Sunday, March 22, 2015

The Mill Run (Devils Purse Mystery Grist)

Ah ha, a new challenge on my brewing hobby, the mystery grist.  DP tested their mill and had spent grains of various origin and amount.  They didn't keep track in the least and added a whole smattering of grains, including but not limited to crystal, rye, wheat, smoke, 2-row and so on.  I couldn't just let that all go to waste!
The plan was to just go with a Nordic style as Mike thought it made sense from what he remembered in the grist, but I had to know where that smoke landed to really be able to gauge what this mystery grist was all about.  Simple solution, mash it!  So that's what I did.

2 quarts of water, 1 pound of the grain in a steeping mesh and landed at 146.  I sparged with .1G hot water and got right back to 2 qts of runoff and an OG of 1043.  It has a very earthy feel to it, the caramel is medium with hints of dark caramel, maybe toffee and dark caramel character, and a low level of roasty notes.  The smoke really didn't come through.

I can't help but peg this as an English style wort and am going to go that route.  I am thinking I'll mash at 154 as I plan to add date sugar to add to complexity in the aroma and flavor. Hops will be EKG or Fuggles to balance at .5 BUGU with just a 60 minute charge.

Ferment with London Ale yeast, but Irish Ale or 001 would be fine as we have no idea where this is headed.  That is the original concept based on the wort, will the beer be awesome or terrible, time will tell.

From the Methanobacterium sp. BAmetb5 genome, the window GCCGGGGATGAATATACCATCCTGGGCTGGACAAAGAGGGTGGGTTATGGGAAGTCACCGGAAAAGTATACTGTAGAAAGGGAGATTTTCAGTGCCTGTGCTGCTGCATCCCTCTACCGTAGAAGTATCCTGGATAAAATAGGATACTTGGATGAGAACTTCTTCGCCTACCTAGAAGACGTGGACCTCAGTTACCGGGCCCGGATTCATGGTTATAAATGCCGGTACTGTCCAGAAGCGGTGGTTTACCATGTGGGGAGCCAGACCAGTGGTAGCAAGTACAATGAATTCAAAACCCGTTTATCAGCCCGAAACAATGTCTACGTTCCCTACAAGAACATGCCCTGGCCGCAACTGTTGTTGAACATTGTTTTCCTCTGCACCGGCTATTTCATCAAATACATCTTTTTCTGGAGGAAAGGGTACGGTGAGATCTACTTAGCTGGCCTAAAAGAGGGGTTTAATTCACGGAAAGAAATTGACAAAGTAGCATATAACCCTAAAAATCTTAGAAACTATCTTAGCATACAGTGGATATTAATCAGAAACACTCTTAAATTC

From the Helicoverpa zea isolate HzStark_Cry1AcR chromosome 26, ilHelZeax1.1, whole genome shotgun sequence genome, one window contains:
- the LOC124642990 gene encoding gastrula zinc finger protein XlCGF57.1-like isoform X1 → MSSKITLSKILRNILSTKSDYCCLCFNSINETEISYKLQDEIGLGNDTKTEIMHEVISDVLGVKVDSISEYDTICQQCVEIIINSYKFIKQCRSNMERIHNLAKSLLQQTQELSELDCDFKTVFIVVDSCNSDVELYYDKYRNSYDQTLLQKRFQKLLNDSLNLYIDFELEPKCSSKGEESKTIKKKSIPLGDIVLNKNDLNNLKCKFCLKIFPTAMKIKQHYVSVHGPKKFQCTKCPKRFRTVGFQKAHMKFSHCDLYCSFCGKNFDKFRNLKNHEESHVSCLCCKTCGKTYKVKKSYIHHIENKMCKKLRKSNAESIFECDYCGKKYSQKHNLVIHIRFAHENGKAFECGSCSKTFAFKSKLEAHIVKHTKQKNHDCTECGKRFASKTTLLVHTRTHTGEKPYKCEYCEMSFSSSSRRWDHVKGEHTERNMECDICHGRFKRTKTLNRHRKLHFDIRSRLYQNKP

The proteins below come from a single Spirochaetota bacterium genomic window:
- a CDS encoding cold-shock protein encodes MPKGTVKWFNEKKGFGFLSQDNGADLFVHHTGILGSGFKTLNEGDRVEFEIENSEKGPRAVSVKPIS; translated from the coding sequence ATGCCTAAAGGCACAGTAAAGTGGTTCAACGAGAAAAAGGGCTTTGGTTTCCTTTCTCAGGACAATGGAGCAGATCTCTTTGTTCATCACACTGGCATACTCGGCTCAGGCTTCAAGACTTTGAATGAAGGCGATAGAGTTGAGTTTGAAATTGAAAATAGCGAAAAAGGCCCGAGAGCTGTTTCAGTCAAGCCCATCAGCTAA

I have 30 pounds of the stuff so I split it into 3 batches of 10 and included samples of the wort to two other brewers to get their mind wrapped around the wort they will get (generally speaking).  Also planning on sending second runnings to Eric to work his own Mild Magic.  He has gotten into tea infusions and this wort will work well for that effort.

The one big takeaway for me is I plan to do a Mystery Grist Challenge with the homebrew club.  I think it would be critical to have samples of the wort on hand for folks to taste, so they can start working the remainder of their recipe right there in the shop!  Maybe we just do a single mash and throw the unfermented wort in a keg and pressurize for samplings at the shop...I like it! It would be really interesting to see where people take the wort just from tasting it in the boil or after!  Just one more notch in the belt of folks trying to find new reasons to test their skills, senses, and see where the brew takes them instead of the other way around.

Brew Day: 3/18/15

Logistics: Bottle SMaSH beers, arrogant to keg of LH SMaSH with 1oz bag chinook, clean arrogant yeast, DPMG to Arrogant bucket.

So I found date sugar at whole foods, pricey stuff!  At $12/lb I just went with a half a pound and bought an additional pound of pitted dates as well.  Within a mini-brainstorm this AM as I stared out the window into a Spring that is begging to appear, I figure I'll take a qt of the first runnings of what will be a fly sparge process and add that to a pot with all the sugar and dates.  I'll do a low slow simmer of that during the hour boil to sanitize the dates, dissolve the sugar and reduce a little wort, further adding to the dark caramel character of the brew. The name of this game is earthy, dark and not so much rich as just flavorful on the dark fruit, dark caramel complexity side of the brew flavor wheel.